Good Works for PeaceGAMBIER, Ohio (March 24, 2008) A team of Kenyon students has won a grant from the Davis Projects for Peace program and will travel to Ethiopia this summer to work with blind children.
Four students won the $10,000 grant and will spend two months in Mekele, Ethiopia, at the Mekele School for the Blind, a boarding school with about ninety children abandoned by their families. In addition to living expenses for the volunteers, the money will be used to buy and donate a laptop computer, software, a Braille keyboard, a Braillewriter, and books and supplies.
"I can't think of anything else I'd rather be doing," said Matthew Huber, Class of 2008, of New Albany, Ohio. Huber has experience as a student volunteer helping with clean-up efforts in New Orleans in the aftermath of Hurricane Katrina. He is a potter and pottery teacher and plans to share those skills with the students in Ethiopia.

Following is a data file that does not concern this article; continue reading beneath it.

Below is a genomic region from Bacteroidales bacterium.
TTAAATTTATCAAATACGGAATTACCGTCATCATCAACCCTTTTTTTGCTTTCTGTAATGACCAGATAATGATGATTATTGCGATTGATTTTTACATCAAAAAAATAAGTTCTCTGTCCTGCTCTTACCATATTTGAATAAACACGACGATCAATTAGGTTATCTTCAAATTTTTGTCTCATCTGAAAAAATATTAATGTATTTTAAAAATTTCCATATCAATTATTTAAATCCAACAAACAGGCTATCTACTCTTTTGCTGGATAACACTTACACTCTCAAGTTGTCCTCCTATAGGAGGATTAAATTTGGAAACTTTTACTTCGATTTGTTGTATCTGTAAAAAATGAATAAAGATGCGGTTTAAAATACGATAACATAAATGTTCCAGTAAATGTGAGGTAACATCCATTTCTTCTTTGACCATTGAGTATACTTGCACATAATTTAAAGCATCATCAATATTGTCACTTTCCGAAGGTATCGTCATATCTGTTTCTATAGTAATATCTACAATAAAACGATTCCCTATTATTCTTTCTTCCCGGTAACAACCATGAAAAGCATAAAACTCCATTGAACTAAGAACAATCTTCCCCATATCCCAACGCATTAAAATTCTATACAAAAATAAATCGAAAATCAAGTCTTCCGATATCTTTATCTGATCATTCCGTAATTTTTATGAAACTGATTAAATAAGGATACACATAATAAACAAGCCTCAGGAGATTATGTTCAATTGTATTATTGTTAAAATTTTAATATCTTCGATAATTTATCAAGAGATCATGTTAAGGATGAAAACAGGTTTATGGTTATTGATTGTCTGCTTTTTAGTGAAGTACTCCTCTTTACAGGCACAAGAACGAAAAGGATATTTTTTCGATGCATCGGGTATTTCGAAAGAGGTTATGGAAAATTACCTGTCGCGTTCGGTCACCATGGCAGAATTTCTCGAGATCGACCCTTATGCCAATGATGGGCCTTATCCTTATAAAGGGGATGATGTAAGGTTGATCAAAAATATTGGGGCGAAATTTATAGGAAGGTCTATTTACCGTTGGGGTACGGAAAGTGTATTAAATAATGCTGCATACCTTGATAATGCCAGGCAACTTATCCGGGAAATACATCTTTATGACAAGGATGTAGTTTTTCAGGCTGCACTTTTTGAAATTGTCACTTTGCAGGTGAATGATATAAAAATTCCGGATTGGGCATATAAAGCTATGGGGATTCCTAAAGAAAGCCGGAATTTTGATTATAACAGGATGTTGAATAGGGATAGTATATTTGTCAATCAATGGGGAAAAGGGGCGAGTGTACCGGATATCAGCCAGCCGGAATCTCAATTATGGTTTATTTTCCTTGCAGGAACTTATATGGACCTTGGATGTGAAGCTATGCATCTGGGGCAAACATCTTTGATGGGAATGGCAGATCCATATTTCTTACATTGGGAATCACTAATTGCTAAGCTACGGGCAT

The other students on the volunteer team are Laule'a Gorden-Kuehn, Class of 2010, of Portland, Oregon, who has been a YMCA camp counselor; Henry Mathes, Class of 2008, of Hamden, Connecticut, who spent his junior year in South Africa and taught English there to a high school class; and Anne Severe, Class of 2010, of Cincinnati, Ohio, who is a Kenyon community advisor, working with first-year women students.
The Mekele school is understaffed and underfinanced. Its residents are malnourished and have been subject to violence from outsiders. The volunteers will provide tutoring and tutoring training, make physical improvements at the school, and try to establish a ceramics program.
The Davis Projects for Peace program is part of the philanthropic Davis United World College Scholars Program, based in Middlebury, Vt. The peace program has awarded one-hundred $10,000 grants this year, funding projects in fifty-four countries proposed by students at eighty-one colleges and universities.